Pro Football Focus (PFF) is well-known for its thorough analysis of the National Football League and NCAA Division-I football in the United States. Over the past month or so, PFF has shifted gears from analyzing last season to looking ahead to the upcoming 2021 season. As part of that effort, PFF has been ranking players at many roster positions. When you pay attention to what PFF is saying about the individual players on the Washington Football Team, it’s hard not to get excited about what to expect from the sum of its parts.
Here’s some of what PFF has had to say recently about some of Washington’s defensive players.
DE Chase Young and Montez Sweat
On the defensive side of the ball, Washington is recognized around the league for its defensive front-four, comprised of 4 consecutive first-round draft picks. On the edge, Washington features the 2019 and 2020 first rounders, Sweat and Young.
PFF has Chase Young listed in the #8 slot in their preview of edge rushers for 2021.
The scary part when analyzing Young’s first season in the NFL is that there is still clear room for improvement from a pass-rushing perspective. And Young still got out to an 87.1 overall grade as a rookie, fifth in the NFL among qualifying edge defenders. He was at his best in the red zone. Young’s 93.3 overall grade last season in that portion of the field led all players at the position.
During the 2020 season, Young tallied 32 tackles, 12 assists, 7.5 sacks, 4 passes defended, 12 quarterback hits, 10 tackles for loss, 4 forced fumbles, and 3 fumble recoveries, including one that was returned for a touchdown. He was also named the AP Defensive Rookie of the Year.
PFF has Montez Sweat ranked not far behind, at #17 on the edge rusher list, despite the fact that Sweat actually accumulated more sacks than Young did in 2020 (Sweat had 9 in the regular season and 1 in the wildcard playoff game). PFF comments that,
Few edge defenders improved more from 2019 to 2020 than Sweat did in his second year in the NFL. His 87.0 run-defense grade last season ranked third at the position behind only Khalil Mack and T.J. Watt, and he bumped up his pressure count from 32 as a rookie to 47 in 2020. Sweat also stood out as one of the best defensive linemen in the league at getting his hands into throwing lanes when rushing the passer. His six batted passes last year ranked second at the position.
It’s clear that opposing offensive coordinators in the NFC East and around the NFL have a lot more to worry about from Washington’s two edge rushers than mere pressure on the quarterback. Young and Sweat are disruptive in the run game as well as the passing game. They swat down passes, force and recover fumbles, and dominate games. The two together in 2021 should terrorize opposing offenses.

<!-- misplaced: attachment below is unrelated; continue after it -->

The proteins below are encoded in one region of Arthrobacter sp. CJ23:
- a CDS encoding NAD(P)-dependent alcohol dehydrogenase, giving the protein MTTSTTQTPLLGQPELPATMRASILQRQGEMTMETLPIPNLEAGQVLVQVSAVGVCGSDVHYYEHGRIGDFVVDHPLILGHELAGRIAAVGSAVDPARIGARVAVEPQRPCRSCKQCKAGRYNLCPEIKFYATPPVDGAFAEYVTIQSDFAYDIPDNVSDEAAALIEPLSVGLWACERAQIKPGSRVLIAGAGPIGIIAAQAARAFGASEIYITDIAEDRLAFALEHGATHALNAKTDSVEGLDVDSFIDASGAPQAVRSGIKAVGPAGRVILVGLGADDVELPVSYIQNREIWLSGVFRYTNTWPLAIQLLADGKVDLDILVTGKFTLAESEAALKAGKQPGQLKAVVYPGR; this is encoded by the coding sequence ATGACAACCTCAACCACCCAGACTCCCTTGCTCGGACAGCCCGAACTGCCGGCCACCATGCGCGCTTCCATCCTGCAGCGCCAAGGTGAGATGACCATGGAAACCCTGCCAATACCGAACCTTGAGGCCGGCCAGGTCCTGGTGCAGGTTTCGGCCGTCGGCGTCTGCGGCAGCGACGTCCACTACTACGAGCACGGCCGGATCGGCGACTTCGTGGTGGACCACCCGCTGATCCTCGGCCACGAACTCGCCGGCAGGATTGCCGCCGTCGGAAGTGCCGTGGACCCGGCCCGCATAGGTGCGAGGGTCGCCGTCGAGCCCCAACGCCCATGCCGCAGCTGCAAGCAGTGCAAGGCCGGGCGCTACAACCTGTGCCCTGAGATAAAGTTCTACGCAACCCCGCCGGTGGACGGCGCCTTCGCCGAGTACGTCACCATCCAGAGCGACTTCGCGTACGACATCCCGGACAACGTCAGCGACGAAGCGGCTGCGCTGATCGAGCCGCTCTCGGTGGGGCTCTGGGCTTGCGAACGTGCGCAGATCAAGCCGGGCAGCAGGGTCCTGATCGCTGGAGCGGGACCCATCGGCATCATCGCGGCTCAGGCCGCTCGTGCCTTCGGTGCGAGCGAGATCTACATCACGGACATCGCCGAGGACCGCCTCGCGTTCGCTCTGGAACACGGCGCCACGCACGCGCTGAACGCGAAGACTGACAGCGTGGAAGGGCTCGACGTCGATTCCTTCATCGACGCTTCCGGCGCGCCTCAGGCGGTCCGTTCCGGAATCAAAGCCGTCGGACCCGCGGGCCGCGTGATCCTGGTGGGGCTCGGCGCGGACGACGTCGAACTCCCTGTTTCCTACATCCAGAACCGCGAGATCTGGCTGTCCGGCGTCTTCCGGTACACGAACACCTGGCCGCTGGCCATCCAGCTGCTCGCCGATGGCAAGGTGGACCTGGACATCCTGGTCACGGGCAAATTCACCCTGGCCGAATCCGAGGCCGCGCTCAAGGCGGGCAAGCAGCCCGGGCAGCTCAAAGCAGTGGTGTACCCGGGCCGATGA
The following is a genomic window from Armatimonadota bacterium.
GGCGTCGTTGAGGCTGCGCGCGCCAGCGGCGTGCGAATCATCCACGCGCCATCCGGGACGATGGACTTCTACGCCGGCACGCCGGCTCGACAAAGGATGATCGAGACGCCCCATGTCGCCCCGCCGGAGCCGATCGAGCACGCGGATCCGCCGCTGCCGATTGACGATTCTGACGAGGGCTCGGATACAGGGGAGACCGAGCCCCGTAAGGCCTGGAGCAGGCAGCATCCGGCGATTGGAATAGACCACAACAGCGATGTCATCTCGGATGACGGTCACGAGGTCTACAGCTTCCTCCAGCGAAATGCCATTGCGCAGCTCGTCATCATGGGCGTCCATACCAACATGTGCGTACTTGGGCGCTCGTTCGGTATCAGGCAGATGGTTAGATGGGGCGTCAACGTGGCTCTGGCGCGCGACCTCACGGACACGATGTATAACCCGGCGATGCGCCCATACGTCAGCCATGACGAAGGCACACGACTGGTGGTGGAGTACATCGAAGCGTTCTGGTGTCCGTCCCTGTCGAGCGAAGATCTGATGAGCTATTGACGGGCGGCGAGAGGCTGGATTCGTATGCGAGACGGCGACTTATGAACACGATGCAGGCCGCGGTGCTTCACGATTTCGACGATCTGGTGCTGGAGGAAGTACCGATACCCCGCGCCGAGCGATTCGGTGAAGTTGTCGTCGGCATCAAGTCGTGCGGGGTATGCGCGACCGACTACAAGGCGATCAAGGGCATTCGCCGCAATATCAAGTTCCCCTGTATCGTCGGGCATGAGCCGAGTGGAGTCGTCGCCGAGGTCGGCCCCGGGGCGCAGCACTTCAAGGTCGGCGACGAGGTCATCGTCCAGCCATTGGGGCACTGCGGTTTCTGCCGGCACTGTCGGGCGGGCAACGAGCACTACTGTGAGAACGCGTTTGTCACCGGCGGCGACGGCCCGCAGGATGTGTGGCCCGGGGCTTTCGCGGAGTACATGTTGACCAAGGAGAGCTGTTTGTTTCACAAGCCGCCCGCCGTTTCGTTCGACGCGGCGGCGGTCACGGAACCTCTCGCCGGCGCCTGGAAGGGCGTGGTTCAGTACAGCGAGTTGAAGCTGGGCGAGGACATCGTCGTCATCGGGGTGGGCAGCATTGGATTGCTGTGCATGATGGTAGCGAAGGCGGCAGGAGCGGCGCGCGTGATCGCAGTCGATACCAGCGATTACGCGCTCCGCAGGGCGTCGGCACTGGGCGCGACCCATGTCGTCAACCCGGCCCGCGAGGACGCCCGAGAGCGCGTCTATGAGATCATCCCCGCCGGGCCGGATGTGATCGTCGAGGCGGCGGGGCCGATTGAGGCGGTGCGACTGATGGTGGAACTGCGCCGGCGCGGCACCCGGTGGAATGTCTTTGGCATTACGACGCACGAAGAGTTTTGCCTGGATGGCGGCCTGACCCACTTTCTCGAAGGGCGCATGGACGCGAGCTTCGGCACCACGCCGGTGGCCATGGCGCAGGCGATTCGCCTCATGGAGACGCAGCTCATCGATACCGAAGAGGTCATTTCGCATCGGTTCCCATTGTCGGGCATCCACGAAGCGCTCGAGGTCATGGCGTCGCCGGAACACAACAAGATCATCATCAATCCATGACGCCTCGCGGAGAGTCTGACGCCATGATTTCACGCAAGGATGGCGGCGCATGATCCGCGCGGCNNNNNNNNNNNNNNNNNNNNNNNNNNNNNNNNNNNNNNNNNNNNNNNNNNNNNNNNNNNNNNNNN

DT Jonathan Allen and Daron Payne
The interior of the Football Team’s intimidating front four is comprised of Jonathan Allen, Daron Payne, Matt Ioannidis, and Tim Settle. While all four are monsters, PFF shined the light on the two former first-round picks from Alabama, Allen and Payne, in their preview of interior defensive linemen.
PFF says about Allen, “You can make the argument that Allen was the best defensive lineman on one of the NFL’s best defensive lines in 2020. The only two interior defenders to record a higher pass-rush grade on true pass sets than Allen last season were Aaron Donald and Chris Jones.”
In ranking Washington’s defensive line as 2nd best in the league, PFF wrote, “[Allen] was excellent when rushing the passer. His 17.1% pass-rush win rate was a top-10 mark among all interior defenders. Matt Ioannidis and Tim Settle provide the Football Team additional interior pass-rushing threats beyond the starters, as well.”
In a press conference at minicamp earlier this month, defensive line coach Sam Mills was high on the return of DT Matt Ioannidis from injury, and added that he wanted the entire group to see 2021 as a new season where they had to prove themselves all over again. There seems to be no doubt that this group understands what it takes to stay at the peak, and every member of the DL continues to work hard to be the best he can be.
When it comes to Payne, PFF points out that he “has steadily improved in each of his first three NFL seasons,” addng that, “He has been particularly impressive against the run across the past two years. Payne ranks above the 80th percentile at the position in both run-defense grade and run-stop percentage since 2019.”
Both players, Allen and Payne, are critical to Washington’s success. Allen is seen as a leader in the locker room and a steady presence on the roster. He was, of course, Washington’s nominee for the Walter Payton Man of the Year award for the 2020 season. While Payne doesn’t get a ton of recognition, he is a beast that routinely does the dirty work to dominate the offensive line that is supposed to control him. Against the Tampa Bay Buccaneers in the January wildcard game, Daron Payne led the team in sacks, twice putting Tom Brady on the turf with the ball in his hand.